The above examples are only partially hypothetical. The criminal justice system is chockfull of similar stories. Is this process fair? Is the vast array of possible outcomes fair? This type of “justice” is routine in the United States. Neither the process nor the outcomes are fair or morally acceptable. And both scenarios represent the result of the right questions not being asked at the right time by individuals in positions of authority both within the family and in the community.

As professional peacemakers, how might we create a system in which the right answers are asked at the right times in order to intervene in conflict and forge a path to healing? Whether working as a mediator, teacher, politician, attorney, parent, writer or any other leadership role, following the five tenets of leadership can help forge that path.

 

Five Tenets of Leadership

The five tenets of leadership are tenets all peacemakers should know and adhere to.

1) Model the way. Be the example. To create peace, one must be peace. And to be peace, one must be highly conscious of the many obstacles within ourselves that are barriers to peace. Whether it is attribution error, diagnosis bias, loss aversion, value attribution or other psychological obstacles that can sway us from perceiving a situation with objectivity, modeling the way is the critical first step. Maintaining an open mind and a curious mind are two actionable aspects of asking brain sensitive questions that get at underlying issues that can move people from positional thinking to solution-oriented thinking.

2) Inspire a shared vision. Creating a shift in the consciousness of a nation that has lost its way from its founding core principles requires bringing current meaning to our founding concepts. In my writing, I hope to inspire a shared vision by exploring brain sensitive questions and thoughtful and curious exploration of possible solutions to how Americans might bring healing solutions to those in our society whose basic needs for safety, respect and freedom have been jeopardized and/or violated. Through brain sensitive questions and a curious exploration of solutions, I can inspire a shared vision by writing about ways that we—as a society—might right our nation’s course so that the United States Declaration of Independence’s claim that  “all men are created equal, that they are endowed by their Creator with certain unalienable Rights, that among these are Life, Liberty and the pursuit of Happiness” is resurrected in our national conversation as we as a nation rediscover our national identity.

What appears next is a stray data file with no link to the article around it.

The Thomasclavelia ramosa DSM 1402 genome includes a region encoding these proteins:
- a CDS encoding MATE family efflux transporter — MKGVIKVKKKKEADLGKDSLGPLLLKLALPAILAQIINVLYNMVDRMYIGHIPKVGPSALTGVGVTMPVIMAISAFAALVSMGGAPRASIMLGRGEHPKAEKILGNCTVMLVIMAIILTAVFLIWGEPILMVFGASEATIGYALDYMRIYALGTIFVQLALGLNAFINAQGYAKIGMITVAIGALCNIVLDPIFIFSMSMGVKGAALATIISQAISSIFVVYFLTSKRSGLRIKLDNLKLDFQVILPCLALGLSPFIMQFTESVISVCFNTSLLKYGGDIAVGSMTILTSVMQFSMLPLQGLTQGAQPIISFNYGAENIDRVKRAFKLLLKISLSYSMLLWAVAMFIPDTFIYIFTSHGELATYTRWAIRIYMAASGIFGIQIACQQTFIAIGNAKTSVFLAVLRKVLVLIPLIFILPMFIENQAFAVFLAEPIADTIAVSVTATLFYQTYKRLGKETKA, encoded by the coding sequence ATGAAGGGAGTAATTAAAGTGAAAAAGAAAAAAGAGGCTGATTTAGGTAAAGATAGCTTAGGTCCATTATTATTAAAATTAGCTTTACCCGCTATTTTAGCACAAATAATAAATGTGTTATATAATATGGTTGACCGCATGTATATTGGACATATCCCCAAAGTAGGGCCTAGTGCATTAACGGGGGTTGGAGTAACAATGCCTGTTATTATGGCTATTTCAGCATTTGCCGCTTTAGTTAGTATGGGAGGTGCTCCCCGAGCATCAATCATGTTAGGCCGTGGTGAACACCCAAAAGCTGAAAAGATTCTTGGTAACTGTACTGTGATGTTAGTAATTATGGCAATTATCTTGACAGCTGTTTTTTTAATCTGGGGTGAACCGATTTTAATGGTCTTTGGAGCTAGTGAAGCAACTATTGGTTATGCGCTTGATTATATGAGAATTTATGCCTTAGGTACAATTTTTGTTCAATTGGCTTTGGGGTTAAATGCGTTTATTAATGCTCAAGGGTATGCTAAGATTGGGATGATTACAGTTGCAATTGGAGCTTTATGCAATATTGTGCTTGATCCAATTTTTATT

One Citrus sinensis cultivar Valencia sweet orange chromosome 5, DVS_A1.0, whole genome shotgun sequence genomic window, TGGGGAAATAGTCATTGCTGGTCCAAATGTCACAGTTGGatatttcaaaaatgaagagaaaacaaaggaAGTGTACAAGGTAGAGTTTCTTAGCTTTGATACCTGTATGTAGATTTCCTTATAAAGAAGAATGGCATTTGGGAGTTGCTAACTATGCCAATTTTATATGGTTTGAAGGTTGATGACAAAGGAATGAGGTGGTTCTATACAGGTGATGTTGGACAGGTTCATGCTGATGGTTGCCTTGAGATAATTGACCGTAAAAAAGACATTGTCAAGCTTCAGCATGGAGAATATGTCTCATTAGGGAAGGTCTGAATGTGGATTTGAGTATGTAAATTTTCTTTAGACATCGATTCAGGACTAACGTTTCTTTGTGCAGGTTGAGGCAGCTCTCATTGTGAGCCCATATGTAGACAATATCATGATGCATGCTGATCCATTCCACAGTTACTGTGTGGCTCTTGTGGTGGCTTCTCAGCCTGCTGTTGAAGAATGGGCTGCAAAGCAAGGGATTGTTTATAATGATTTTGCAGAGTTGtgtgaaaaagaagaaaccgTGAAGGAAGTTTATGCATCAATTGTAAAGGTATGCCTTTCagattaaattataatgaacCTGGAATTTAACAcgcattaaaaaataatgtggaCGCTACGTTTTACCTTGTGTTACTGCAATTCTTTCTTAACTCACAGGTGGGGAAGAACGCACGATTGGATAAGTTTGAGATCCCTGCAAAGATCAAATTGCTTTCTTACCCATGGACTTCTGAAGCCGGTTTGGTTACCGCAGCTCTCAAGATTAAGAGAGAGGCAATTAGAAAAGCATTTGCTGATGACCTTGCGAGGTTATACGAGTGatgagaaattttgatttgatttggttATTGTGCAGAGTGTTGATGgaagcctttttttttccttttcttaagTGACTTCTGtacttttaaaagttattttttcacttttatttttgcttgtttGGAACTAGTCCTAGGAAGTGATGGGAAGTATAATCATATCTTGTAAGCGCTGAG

3) Challenge the process. Media is an important aspect of social reform. As a peacemaker and writer, I think it is essential to not expose injustice but to also offer solutions for how we might correct those aspects of society that are in violation of all that which our founding fathers declared to be unalienable human rights. Utilizing neuroscience is an importance aspect of social reform.

4) Enable others to act. What is often missing in academic works and other journalistic endeavors tasked with exposing social injustices is a call to action with real actionable steps. We often hear that it is “time to change the conversation,” or it is time to “start a new conversation,” when in reality it is time to act. It is time to do something to alleviate the suffering in the world to heal those aspects of society that are wounded. In his book The Third Side, William Ury concludes with an actionable “Next Steps” section that offers steps for “third siders.” This is a wonderful example of how peacemakers may enable others to act. In my writing, I intend to use the material in this course to help others develop a better understanding of the brain in conflict so that when they find themselves either in conflict or as a “third sider” to a conflict, they too can have an understanding of the neuroscience of peace-building.

5) Encourage the heart. Innate to the human experience is the desire to receive acknowledgment and gratitude. And, when it comes to gratitude, giving is as rewarding as receiving. This tenet of leadership is as important to being an effective leader as it is to be an effective peacemaker.

The neuroscience of peace building begins with me. To consciously and continuously “be the change I wish to see in the world” is a journey and not a destination.

Robyn Short Blogger and Author

 has ghostwritten numerous books and is the founder of goodmedia press and goodmedia communications. She is a student of A Course in Miracles, a self-study system of spiritual psychotherapy. Robyn is a passionate believer in peace and social justice. She holds a Bachelors of Science in Psychology from Auburn University, a Masters of Liberal Arts from Southern Methodist University and will graduate with a Masters in Conflict Management and Dispute Resolution from Southern Methodist University in 2014. Robyn is the author of Prayers for Peace, and the forthcoming children’s book Peace People, co-authored with Nanon Williams.  Robyn is available for book signings and to speak on topics of peacebuilding and nonviolence, especially as it relates to these core issues. Contact Robyn by email.